by James Habben
BSides LA - the only security con on the beach. If you haven’t had the opportunity to attend, you should make the effort. The volunteer staff are dedicated to making sure the conference goes well, and this year was another example of their hard work.
I enjoyed attending and learning from a number of sessions and was tickled happy to see so many presenters referencing the Verizon DBIR to give weight to their message. The corpus of data gives us so many ways to improve our industry. You should consider contributing data from your own investigations through the VERIS framework, if you don’t already.
My presentation was titled “USB Device Analysis” and I had a lot of great conversations afterwards because of it. It was great meeting new faces that are both young and old in the industry. The enthusiasm is infectious!
Many asked me for my slides, so I thought I would share them here along with some of these thoughts. Thanks to everyone for attending my talk and to the BSides organizers for having me.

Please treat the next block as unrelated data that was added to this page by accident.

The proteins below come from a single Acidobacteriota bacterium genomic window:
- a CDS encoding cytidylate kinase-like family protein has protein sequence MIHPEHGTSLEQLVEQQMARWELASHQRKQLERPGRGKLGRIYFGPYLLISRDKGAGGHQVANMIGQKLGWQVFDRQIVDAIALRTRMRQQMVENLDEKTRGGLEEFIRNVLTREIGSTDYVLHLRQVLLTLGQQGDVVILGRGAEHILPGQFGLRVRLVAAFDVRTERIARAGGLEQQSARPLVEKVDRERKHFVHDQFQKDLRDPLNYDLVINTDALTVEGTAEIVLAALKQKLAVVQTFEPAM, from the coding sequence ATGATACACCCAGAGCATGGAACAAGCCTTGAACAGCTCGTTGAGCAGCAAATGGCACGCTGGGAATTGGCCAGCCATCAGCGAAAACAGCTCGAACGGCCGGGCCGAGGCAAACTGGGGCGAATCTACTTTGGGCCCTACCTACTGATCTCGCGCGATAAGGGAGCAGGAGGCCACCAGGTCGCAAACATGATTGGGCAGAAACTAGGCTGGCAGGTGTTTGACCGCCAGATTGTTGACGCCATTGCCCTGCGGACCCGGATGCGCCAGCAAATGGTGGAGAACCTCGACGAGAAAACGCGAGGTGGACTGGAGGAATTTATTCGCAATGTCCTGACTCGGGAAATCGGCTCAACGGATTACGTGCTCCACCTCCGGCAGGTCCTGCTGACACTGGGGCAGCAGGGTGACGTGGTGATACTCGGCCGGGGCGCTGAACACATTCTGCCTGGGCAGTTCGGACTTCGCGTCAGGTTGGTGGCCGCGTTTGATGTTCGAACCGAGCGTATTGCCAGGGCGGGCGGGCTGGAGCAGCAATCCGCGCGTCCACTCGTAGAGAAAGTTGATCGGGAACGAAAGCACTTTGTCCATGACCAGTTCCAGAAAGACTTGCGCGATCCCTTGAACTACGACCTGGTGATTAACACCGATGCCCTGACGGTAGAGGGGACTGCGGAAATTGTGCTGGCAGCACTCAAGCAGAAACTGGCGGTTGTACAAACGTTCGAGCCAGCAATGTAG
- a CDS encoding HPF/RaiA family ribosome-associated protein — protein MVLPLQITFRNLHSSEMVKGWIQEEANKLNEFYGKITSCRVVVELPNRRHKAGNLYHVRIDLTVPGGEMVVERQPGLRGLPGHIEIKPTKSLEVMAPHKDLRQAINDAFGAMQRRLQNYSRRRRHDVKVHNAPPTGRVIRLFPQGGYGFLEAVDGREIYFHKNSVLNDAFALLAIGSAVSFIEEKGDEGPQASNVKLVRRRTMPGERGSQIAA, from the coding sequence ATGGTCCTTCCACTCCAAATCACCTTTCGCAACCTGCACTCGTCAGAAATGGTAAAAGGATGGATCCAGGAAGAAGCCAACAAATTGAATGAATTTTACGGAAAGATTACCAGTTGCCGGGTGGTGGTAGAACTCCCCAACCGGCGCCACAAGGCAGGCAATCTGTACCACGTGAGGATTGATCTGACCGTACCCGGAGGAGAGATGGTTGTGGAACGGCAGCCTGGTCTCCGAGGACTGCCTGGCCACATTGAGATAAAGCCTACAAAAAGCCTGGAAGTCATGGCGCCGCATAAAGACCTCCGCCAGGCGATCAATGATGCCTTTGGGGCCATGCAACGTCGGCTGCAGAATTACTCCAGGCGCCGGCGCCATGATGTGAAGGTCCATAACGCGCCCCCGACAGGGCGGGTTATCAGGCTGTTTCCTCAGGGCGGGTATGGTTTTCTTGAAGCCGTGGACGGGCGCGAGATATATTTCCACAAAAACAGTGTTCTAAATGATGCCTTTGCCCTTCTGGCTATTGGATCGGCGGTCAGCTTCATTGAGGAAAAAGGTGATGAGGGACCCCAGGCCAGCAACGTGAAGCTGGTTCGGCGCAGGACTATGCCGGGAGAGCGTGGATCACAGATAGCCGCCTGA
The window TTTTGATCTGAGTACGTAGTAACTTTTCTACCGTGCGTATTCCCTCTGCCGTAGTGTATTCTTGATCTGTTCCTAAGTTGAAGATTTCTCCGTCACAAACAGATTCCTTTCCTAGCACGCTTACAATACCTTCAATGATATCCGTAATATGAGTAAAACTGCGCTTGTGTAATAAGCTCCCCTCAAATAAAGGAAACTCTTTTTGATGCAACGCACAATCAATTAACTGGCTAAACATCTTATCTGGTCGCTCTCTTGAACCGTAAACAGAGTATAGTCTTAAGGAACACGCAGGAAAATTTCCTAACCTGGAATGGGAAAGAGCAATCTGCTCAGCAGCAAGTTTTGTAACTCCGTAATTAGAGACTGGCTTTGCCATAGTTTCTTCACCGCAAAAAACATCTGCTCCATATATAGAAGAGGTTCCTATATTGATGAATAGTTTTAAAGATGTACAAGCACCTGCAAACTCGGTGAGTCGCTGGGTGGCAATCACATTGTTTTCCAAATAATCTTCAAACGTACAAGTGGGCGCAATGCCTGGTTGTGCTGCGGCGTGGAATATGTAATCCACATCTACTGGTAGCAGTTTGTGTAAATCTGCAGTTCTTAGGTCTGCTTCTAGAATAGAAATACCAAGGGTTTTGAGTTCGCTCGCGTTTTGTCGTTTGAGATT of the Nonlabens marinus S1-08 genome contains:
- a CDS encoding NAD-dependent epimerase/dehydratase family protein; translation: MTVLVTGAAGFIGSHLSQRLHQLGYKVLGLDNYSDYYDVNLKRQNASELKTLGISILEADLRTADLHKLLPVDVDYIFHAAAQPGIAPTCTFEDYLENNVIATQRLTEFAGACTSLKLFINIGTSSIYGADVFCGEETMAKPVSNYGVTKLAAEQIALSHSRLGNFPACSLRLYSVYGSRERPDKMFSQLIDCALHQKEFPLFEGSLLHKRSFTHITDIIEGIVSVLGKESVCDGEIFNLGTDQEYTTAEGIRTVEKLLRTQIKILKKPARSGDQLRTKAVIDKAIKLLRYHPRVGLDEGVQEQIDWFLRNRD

One thing I talked about that isn’t in the slides is the need for user security awareness training. The studies mentioned in the slides show that from 2011 to 2016, not much has changed with the public awareness of the danger around plugging in unknown USB drives. This has been demonstrated too many times to be a easy an effective way for attackers to infiltrate a chosen target.
For those of you that are in the Incident Response role, you don’t even have a chance to get involved unless your users realize the threat.
My slides: https://mega.nz/#%21gNMTRCzT%21EHcXimw_TNks6mjlxMHjeBBWs6UE95b78Airb4nWOXM
diff-pnp-devices.ps1 on GitHub: https://gist.github.com/JamesHabben/da47363ffa70a5b4bec07777dedc87da
Feel free to reach out with questions.
James Habbentags: BSides